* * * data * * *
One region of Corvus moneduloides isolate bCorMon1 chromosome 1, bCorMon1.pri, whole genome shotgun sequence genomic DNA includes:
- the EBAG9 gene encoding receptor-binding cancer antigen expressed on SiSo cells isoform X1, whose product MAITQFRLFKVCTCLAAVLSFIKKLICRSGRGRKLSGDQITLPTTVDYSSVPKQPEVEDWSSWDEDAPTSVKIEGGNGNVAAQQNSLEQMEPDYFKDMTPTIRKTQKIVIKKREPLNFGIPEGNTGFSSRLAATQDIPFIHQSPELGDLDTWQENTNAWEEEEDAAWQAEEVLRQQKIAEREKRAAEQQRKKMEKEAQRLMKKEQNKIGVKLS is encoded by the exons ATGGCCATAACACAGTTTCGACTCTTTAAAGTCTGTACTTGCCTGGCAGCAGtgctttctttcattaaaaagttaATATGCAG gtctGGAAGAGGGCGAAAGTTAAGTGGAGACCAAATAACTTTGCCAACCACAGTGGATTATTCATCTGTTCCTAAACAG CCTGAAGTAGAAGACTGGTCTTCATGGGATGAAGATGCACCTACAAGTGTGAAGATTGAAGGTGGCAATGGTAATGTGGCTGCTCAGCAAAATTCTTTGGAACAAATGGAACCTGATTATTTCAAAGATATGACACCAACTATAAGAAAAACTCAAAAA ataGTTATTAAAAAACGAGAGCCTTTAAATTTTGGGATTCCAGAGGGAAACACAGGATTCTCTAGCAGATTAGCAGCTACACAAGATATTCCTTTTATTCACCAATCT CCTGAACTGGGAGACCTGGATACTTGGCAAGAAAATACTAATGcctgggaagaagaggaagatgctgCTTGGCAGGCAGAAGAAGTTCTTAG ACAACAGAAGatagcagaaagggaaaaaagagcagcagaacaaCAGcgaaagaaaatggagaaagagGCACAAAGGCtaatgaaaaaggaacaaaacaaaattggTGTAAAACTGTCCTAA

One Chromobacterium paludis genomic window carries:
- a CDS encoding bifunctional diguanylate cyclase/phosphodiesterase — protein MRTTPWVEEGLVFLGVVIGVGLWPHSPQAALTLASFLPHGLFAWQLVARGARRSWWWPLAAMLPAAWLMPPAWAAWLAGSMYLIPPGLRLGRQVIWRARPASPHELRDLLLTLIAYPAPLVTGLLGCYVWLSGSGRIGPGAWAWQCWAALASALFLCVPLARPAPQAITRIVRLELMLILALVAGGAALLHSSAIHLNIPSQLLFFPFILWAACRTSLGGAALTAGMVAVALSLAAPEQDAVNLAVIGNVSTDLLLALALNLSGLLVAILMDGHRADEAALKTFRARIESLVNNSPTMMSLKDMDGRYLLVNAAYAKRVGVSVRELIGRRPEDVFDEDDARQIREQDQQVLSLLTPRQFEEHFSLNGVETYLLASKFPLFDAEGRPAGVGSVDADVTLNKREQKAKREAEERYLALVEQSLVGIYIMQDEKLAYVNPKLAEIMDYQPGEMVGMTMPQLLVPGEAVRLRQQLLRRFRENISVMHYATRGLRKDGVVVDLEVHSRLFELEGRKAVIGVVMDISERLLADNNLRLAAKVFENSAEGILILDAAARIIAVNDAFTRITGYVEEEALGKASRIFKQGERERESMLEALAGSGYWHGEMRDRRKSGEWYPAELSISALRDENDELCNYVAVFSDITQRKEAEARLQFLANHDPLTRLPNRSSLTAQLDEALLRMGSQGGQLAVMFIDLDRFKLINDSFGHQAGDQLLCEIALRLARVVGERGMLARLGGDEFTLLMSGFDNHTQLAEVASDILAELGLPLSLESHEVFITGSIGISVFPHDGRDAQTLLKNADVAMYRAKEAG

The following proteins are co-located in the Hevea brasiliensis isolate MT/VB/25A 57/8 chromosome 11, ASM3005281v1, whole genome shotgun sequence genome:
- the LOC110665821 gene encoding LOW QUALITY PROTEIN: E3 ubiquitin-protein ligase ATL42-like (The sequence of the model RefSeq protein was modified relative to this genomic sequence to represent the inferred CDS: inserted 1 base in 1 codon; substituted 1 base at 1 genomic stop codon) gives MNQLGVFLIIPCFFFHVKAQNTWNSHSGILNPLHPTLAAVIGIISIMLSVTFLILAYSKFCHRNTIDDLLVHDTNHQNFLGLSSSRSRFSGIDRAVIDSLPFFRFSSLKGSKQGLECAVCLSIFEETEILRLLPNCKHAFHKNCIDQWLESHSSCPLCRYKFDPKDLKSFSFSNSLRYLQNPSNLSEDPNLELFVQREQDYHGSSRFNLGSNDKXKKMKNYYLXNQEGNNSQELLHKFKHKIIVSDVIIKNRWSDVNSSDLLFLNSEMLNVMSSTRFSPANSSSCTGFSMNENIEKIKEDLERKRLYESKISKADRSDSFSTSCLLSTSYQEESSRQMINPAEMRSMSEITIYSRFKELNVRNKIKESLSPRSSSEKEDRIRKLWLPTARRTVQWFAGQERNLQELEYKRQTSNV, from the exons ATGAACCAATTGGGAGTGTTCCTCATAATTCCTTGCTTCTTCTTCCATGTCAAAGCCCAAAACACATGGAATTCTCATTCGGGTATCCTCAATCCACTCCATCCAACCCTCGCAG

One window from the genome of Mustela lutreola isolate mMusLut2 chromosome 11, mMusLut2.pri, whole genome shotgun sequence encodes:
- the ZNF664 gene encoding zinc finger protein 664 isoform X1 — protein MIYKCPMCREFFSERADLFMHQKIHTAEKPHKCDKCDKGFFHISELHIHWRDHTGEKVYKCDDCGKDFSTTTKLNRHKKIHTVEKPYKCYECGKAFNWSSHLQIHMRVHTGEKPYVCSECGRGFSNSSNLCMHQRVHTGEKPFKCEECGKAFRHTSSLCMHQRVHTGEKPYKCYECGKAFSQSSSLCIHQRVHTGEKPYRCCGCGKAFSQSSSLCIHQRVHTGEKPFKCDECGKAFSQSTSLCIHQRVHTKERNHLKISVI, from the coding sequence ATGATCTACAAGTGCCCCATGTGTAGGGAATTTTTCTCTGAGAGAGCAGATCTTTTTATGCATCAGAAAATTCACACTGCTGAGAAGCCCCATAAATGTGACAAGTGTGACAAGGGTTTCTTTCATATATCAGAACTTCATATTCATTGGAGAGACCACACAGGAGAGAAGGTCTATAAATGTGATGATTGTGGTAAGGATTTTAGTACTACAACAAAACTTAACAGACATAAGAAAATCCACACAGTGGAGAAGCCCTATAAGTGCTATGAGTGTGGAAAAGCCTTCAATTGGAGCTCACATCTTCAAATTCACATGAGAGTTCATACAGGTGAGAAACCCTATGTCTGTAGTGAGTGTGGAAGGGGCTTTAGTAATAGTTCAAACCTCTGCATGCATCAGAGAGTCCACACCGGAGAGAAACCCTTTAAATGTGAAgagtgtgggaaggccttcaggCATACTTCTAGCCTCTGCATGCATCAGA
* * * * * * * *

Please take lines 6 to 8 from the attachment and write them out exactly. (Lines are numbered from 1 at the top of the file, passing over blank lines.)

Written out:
- the LOC110665821 gene encoding LOW QUALITY PROTEIN: E3 ubiquitin-protein ligase ATL42-like (The sequence of the model RefSeq protein was modified relative to this genomic sequence to represent the inferred CDS: inserted 1 base in 1 codon; substituted 1 base at 1 genomic stop codon) gives MNQLGVFLIIPCFFFHVKAQNTWNSHSGILNPLHPTLAAVIGIISIMLSVTFLILAYSKFCHRNTIDDLLVHDTNHQNFLGLSSSRSRFSGIDRAVIDSLPFFRFSSLKGSKQGLECAVCLSIFEETEILRLLPNCKHAFHKNCIDQWLESHSSCPLCRYKFDPKDLKSFSFSNSLRYLQNPSNLSEDPNLELFVQREQDYHGSSRFNLGSNDKXKKMKNYYLXNQEGNNSQELLHKFKHKIIVSDVIIKNRWSDVNSSDLLFLNSEMLNVMSSTRFSPANSSSCTGFSMNENIEKIKEDLERKRLYESKISKADRSDSFSTSCLLSTSYQEESSRQMINPAEMRSMSEITIYSRFKELNVRNKIKESLSPRSSSEKEDRIRKLWLPTARRTVQWFAGQERNLQELEYKRQTSNV, from the exons ATGAACCAATTGGGAGTGTTCCTCATAATTCCTTGCTTCTTCTTCCATGTCAAAGCCCAAAACACATGGAATTCTCATTCGGGTATCCTCAATCCACTCCATCCAACCCTCGCAG

One window from the genome of Mustela lutreola isolate mMusLut2 chromosome 11, mMusLut2.pri, whole genome shotgun sequence encodes:
- the ZNF664 gene encoding zinc finger protein 664 isoform X1 — protein MIYKCPMCREFFSERADLFMHQKIHTAEKPHKCDKCDKGFFHISELHIHWRDHTGEKVYKCDDCGKDFSTTTKLNRHKKIHTVEKPYKCYECGKAFNWSSHLQIHMRVHTGEKPYVCSECGRGFSNSSNLCMHQRVHTGEKPFKCEECGKAFRHTSSLCMHQRVHTGEKPYKCYECGKAFSQSSSLCIHQRVHTGEKPYRCCGCGKAFSQSSSLCIHQRVHTGEKPFKCDECGKAFSQSTSLCIHQRVHTKERNHLKISVI, from the coding sequence ATGATCTACAAGTGCCCCATGTGTAGGGAATTTTTCTCTGAGAGAGCAGATCTTTTTATGCATCAGAAAATTCACACTGCTGAGAAGCCCCATAAATGTGACAAGTGTGACAAGGGTTTCTTTCATATATCAGAACTTCATATTCATTGGAGAGACCACACAGGAGAGAAGGTCTATAAATGTGATGATTGTGGTAAGGATTTTAGTACTACAACAAAACTTAACAGACATAAGAAAATCCACACAGTGGAGAAGCCCTATAAGTGCTATGAGTGTGGAAAAGCCTTCAATTGGAGCTCACATCTTCAAATTCACATGAGAGTTCATACAGGTGAGAAACCCTATGTCTGTAGTGAGTGTGGAAGGGGCTTTAGTAATAGTTCAAACCTCTGCATGCATCAGAGAGTCCACACCGGAGAGAAACCCTTTAAATGTGAAgagtgtgggaaggccttcaggCATACTTCTAGCCTCTGCATGCATCAGA